selling the cloud application.

  • You, as the user, have no control over where or how your data is stored, secured, and backed up.
  • In a dispute, the vendor can completely and instantly cut you off from access to your company information – the power is with the vendor
  • Software applications that you use can and will be updated frequently. An update may negatively affect your use of the software or internal processes and you will not have any control over when or how those updates are done (think of how intrusive the Microsoft Windows automatic updates can be)
  • The economics of using cloud applications can be tricky – more on this below

Is the Cloud secure?

Cloud based applications depend on encryption technology to keep information transmitted across the internet and stored data secure and safe. Encryption technology is the deliberate scrambling of data as it is sent from a source location – say your computer – and a subsequent reversal of the scrambling when the data reaches its destination.

This encryption process has been in use since the earliest days of computers and is very effective when properly applied. But like all security methods, it is only as good as it is executed. Working with well-known vendors supplying cloud applications such as Microsoft and Google can help assure that the encryption process is done properly and consistently to protect your private information.

What are the Economics of Cloud Computing?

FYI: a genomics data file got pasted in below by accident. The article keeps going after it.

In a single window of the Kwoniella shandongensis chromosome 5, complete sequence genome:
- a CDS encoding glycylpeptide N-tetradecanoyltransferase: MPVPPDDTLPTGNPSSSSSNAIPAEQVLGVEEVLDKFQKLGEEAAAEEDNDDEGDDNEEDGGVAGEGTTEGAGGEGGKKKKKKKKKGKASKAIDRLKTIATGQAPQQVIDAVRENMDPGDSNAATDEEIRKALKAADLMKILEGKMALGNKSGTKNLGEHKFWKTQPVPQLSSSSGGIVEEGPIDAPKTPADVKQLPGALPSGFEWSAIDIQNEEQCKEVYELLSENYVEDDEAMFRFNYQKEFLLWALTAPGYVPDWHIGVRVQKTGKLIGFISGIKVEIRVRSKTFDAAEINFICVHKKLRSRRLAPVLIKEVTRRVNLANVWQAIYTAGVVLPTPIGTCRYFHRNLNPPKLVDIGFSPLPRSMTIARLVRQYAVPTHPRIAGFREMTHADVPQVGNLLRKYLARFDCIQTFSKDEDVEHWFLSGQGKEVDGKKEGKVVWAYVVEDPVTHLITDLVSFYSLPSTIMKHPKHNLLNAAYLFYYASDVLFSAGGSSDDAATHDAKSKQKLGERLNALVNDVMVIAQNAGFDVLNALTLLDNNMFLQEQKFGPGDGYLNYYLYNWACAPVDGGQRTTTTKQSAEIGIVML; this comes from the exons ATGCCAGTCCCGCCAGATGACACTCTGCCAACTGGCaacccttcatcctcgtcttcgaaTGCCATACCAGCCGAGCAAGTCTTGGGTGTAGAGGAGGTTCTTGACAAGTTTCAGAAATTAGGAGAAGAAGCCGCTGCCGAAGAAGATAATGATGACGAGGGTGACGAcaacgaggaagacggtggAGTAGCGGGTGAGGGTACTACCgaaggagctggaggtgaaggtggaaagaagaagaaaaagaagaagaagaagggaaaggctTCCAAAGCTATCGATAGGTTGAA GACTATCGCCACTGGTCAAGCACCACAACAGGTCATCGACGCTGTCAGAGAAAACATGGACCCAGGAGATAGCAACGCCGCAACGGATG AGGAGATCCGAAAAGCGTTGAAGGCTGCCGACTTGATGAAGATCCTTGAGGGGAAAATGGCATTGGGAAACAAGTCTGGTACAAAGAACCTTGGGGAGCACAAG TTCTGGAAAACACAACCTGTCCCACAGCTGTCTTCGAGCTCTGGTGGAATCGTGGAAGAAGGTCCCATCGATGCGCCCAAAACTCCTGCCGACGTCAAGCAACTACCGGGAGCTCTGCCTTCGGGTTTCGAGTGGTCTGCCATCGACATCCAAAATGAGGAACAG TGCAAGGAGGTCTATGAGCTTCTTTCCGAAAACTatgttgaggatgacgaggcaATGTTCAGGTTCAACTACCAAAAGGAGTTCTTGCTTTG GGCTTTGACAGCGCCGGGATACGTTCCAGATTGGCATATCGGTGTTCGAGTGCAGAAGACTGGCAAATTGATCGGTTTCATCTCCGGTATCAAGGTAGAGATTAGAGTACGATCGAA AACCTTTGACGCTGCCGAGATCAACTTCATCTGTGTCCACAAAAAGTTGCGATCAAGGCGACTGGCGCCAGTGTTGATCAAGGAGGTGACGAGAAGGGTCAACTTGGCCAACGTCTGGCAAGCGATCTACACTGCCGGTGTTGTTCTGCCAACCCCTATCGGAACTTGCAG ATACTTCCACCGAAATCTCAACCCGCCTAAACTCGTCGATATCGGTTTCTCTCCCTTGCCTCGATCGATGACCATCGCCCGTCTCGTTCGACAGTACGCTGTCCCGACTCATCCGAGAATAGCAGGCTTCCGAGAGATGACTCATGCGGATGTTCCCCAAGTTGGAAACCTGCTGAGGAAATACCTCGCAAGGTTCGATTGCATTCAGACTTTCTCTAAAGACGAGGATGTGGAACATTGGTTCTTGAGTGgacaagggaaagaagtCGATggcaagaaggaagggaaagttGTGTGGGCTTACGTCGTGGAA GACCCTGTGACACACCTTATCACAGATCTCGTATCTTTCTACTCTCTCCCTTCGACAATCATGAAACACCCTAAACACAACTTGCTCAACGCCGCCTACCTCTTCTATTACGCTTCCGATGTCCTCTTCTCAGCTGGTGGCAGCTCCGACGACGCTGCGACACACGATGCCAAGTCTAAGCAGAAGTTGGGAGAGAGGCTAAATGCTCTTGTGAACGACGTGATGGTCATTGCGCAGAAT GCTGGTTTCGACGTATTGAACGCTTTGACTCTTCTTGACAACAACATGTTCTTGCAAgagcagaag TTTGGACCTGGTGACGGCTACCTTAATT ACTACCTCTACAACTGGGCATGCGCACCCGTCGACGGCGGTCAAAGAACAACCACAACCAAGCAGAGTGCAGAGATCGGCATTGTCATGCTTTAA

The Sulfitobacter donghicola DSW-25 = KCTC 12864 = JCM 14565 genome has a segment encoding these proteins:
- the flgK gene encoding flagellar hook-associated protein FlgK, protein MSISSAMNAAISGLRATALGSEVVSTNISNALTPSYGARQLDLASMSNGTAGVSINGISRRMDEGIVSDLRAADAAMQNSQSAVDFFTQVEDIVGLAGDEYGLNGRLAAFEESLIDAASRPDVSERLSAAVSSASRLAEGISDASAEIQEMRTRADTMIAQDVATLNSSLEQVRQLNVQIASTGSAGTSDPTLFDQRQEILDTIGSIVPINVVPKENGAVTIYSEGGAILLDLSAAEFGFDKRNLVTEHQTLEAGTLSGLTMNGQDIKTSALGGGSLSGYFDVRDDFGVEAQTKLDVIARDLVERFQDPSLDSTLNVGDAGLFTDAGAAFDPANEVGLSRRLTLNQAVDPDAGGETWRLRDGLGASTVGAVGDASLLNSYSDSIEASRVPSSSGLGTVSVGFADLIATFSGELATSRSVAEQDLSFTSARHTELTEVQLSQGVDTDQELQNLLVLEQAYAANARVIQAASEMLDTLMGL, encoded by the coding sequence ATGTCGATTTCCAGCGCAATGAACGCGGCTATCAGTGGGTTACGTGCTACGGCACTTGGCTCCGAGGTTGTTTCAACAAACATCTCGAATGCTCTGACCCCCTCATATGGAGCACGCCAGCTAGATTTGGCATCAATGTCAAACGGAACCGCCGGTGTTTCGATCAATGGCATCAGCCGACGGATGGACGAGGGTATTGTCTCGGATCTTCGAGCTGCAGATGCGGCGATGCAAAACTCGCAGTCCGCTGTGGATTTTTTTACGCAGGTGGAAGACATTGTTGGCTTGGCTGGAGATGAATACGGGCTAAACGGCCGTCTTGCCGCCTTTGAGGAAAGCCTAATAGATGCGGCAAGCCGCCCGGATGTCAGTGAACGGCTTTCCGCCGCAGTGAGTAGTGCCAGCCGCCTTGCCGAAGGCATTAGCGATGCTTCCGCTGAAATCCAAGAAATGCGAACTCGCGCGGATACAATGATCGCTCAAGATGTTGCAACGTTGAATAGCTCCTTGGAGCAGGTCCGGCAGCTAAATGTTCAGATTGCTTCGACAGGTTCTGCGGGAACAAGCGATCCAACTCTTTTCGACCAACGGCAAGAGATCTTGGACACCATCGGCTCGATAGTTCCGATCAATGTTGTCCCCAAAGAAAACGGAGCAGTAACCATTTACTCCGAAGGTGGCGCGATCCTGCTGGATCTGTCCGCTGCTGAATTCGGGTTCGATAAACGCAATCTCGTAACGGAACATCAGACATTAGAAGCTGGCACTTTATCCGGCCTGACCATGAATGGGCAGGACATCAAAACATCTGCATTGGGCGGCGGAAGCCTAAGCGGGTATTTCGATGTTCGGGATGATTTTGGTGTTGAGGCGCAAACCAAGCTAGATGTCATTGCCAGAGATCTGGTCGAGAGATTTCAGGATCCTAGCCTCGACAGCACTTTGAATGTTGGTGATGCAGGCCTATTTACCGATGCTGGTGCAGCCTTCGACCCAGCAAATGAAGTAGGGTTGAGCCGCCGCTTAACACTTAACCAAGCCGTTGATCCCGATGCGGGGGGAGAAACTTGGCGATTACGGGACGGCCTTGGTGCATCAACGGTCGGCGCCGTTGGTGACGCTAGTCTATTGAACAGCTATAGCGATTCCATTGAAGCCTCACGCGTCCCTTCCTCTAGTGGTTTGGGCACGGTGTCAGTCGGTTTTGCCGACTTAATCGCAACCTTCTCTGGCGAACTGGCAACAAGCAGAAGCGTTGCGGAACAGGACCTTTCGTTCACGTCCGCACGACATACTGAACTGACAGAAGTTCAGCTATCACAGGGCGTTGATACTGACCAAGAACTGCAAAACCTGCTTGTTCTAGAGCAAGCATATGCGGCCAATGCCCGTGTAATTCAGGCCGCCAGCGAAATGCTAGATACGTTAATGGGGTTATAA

An important consideration for using cloud based applications is cost or economic benefit. Using an application in the cloud versus purchasing and installing your own hardware and software in the traditional model can be likened to renting versus buying a piece of equipment for the field.

For example, if you purchase a Lull for material handling, you may spend $78,000 for the initial purchase and then $500 per month for normal maintenance and repairs. Amortize the initial investment over 5 years and the monthly cost to use the equipment is about $1,800. At the end of the 5 years, you now own the equipment and although the maintenance cost may increase, the amortized cost of the purchase is gone – greatly reducing your monthly cost of using the equipment. Alternatively, you may be able to rent that same Lull for $2,200 a month – about 22% more per month than purchasing the equipment outright – and you don’t have any obligations other than a month-to-month cost.

If you are busy, the Lull is in constant use on jobs, and you have the credit and the cash to make the capital investment, you have a significant financial advantage to own that piece of equipment rather than rent it. However, if you only need it for a few months during a busy time, or if you don’t have a mechanic that can do repairs, renting would make more sense.

Economically, cloud applications are very much like this buy vs. rent equipment scenario. Two recent studies have shown that, in general, the cost of using an application in the cloud is more expensive than the traditional IT model.

What is the right solution for you?

Cloud computing solutions are exciting, proven, and can provide a real advantage to your business. However, like many new technologies, cloud computing is not a slam-dunk decision. Before committing to a cloud based application for a mission critical process such as accounting, estimating, or payroll – consider the following questions:

  • Is the vendor providing this cloud solution a vendor you would trust?
  • Do you have a way to get your data easily if you should choose to change vendors?
  • What is the cost of “renting” the cloud solution vs. a traditional implementation considering current usage and near future usage?
  • Is the convenience factor of using a cloud application worth the trade-offs of cost and control of your data and information?

Choose carefully, be aware of the risks and rewards of using cloud technology – and you may find a tool that gives you a powerful advantage in running your business.